“We are at a critical point for the Chelsea Veterans’ Home,” said state Senator John Velis, co-chair of the Legislature’s veterans’ affairs committee. In his own inquiries, he said, he found that the “home had deteriorated into chaos.”
“With a new administration,” he said, “we have an opportunity to set this ship right. Failure is not an option.”
Santiago said that “these past few years have been incredibly difficult for our veteran community. They deserve our very best and as a fellow veteran myself, I’m committed to … ensuring that our office can honorably serve those who served us.”
The veterans who live at the Chelsea home are by and large hard-luck men who have suffered from poverty, homelessness, or addiction. About half of them live semi-independently in dormitories; the other half receive long-term care in the home’s hospital.
Alonzo Glenn was among them. On the evening of May 26 last year, Glenn, a 70-year-old Navy veteran, collapsed on a sidewalk just down the hill from the Chelsea home, where he lived. According to fire and police records, first responders treated Glenn with Narcan, a drug overdose medication. But it was too late.
Glenn died that night from a drug overdose, according to four employees of the home.
His death prompted staff to survey rooms in the dormitory where he had lived, according to current and former employees. The summer 2022 review turned up horrible conditions, which were later summarized in a letter from Inspector General Shapiro to the Baker administration.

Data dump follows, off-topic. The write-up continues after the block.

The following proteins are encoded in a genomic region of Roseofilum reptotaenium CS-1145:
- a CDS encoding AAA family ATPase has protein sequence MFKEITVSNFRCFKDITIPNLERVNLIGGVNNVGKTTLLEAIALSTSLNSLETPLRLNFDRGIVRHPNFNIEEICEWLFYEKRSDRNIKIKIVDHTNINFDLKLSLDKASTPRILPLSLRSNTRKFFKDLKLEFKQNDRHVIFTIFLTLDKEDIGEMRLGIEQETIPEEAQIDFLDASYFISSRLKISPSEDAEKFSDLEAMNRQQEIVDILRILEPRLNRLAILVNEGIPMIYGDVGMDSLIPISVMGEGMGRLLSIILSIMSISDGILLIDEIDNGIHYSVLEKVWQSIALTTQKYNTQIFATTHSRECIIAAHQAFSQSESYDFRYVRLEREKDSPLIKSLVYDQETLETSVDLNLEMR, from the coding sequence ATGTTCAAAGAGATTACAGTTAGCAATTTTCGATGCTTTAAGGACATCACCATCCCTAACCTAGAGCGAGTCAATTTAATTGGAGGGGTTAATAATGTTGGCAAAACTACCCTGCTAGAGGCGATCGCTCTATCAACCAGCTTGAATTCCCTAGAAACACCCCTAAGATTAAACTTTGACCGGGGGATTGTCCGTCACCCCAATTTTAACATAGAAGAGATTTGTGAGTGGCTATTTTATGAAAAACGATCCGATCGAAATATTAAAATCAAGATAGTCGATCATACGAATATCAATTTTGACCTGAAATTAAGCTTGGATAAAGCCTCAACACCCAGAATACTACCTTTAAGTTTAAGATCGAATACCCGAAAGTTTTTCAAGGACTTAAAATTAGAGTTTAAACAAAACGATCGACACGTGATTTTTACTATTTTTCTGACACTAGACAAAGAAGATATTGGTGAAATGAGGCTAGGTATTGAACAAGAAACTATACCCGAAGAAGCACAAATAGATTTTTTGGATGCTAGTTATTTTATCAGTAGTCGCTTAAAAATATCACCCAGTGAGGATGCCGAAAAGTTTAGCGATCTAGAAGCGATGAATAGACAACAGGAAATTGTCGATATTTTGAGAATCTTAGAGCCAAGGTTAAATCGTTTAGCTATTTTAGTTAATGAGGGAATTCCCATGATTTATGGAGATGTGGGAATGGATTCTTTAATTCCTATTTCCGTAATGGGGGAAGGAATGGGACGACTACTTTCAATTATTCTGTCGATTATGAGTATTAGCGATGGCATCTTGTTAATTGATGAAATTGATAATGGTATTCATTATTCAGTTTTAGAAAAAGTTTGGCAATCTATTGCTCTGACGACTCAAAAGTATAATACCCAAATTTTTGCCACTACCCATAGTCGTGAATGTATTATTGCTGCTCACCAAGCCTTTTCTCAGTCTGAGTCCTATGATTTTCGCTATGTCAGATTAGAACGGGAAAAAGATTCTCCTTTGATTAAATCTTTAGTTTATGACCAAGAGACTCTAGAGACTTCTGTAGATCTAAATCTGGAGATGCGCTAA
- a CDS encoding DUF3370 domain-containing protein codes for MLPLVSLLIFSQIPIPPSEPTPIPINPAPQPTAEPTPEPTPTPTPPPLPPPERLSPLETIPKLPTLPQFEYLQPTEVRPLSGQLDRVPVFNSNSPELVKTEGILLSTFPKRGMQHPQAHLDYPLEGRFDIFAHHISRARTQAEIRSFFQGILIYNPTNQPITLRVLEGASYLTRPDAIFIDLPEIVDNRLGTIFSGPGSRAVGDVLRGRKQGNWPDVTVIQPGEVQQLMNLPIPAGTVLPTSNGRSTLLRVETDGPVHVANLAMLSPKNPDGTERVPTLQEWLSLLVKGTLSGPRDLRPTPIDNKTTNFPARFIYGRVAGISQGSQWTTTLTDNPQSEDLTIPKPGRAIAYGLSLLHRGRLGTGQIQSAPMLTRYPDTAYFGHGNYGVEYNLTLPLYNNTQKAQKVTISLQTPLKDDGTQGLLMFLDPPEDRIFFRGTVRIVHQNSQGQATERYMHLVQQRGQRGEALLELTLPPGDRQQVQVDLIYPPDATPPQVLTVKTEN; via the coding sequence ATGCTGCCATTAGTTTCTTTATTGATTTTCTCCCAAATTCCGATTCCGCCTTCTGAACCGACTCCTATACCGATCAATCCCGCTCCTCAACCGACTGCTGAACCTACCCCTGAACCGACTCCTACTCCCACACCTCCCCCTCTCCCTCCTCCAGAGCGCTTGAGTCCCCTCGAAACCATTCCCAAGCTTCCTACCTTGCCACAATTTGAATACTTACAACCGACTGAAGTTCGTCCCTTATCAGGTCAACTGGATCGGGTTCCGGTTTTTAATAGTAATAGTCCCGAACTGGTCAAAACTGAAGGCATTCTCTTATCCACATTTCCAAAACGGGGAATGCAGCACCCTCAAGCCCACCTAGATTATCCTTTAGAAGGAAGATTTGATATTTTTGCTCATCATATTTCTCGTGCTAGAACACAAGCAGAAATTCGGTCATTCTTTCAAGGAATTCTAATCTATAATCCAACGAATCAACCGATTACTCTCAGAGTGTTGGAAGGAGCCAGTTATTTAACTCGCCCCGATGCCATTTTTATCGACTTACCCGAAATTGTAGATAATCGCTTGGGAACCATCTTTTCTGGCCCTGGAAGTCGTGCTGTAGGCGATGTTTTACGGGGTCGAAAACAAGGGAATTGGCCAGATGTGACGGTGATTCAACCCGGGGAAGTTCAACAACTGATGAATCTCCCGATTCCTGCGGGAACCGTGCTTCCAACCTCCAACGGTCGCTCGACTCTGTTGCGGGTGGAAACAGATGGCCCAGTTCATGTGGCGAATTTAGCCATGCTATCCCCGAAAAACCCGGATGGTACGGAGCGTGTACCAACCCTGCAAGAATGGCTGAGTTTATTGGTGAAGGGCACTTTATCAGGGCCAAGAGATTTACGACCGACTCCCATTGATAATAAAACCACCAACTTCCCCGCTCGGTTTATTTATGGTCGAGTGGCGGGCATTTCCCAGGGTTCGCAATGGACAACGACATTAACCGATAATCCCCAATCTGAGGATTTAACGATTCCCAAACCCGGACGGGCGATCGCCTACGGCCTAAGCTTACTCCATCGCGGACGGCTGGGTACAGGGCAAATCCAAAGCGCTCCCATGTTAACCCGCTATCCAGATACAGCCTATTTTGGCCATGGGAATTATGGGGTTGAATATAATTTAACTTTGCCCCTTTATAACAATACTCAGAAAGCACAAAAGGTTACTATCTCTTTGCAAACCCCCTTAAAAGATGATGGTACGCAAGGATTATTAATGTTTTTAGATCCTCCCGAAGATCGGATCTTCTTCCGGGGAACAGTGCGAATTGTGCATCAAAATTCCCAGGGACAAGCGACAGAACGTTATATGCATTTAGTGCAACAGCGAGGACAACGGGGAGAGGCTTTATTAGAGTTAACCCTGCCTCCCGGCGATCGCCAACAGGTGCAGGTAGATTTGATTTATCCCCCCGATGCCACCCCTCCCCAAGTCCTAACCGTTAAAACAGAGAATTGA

“At least a dozen rooms,” Shapiro wrote, contained “feces, dead rodents, dirt and bugs.” In interviews, employees said blood and drugs were also discovered. The conditions were so bad that the home hired a hazardous materials contractor, Triumvirate Environmental, to help with the cleanup, an employee said.
Current employees spoke with the Globe on condition of anonymity for fear of retaliation from the home’s supervisors, some of whom are holdovers from the Baker administration.
The filthy conditions were a symptom of deeper problems during Johnson’s time in charge, which began in December 2020 when he was hired by Poppe.
Although overdose deaths had occurred during the tenures of previous superintendents, employees said that Johnson’s disengaged management style heightened the risk.
Two employees said Johnson didn’t take action to stem the flow of drugs into the home or to get veterans addicted to opioids the outside treatment they needed.
In August 2022, another resident overdosed — and survived — on the home’s campus, three employees said.
Johnson did not respond to requests for comment or to written questions.
His alleged inadequacies as an administrator drew high level notice.
In an August 2022 report, a senior official from the state’s Executive Office of Health and Human Services wrote that Johnson “lacks candor, professionalism, judgment and does not seem to possess leadership skills.” (Shapiro’s letter quoted from this report.) In interviews, employees described Johnson as mercurial — collegial with some senior leaders but sometimes menacing with lower level staffers.
Johnson’s critics also alleged that he gained the loyalty of some staffers with overtime payments and promotions. The home’s top nursing official, Shereda Grossett, was the most notable beneficiary, employees said.
During one period, from October 2021 to May 2022, Grossett earned more than $105,000 in overtime and other pay on top of her regular pay for those months of approximately $75,000, according to payroll records obtained by the Globe through a public records request.
Johnson had also promoted Grossett to director of nursing despite her comparatively slender qualifications. She had limited management experience and, at the time of the promotion, she had been a registered nurse for only 3½ years.
The Healey administration has kept Grossett as head of the home’s nursing staff.
A lawyer for Grossett said her client “had the approval for her hard work and remains emphatic that she did nothing wrong.” Johnson was responsible for approving Grossett’s time cards, three employees said. The Inspector General is scrutinizing Grossett’s overtime pay, according to investigative records.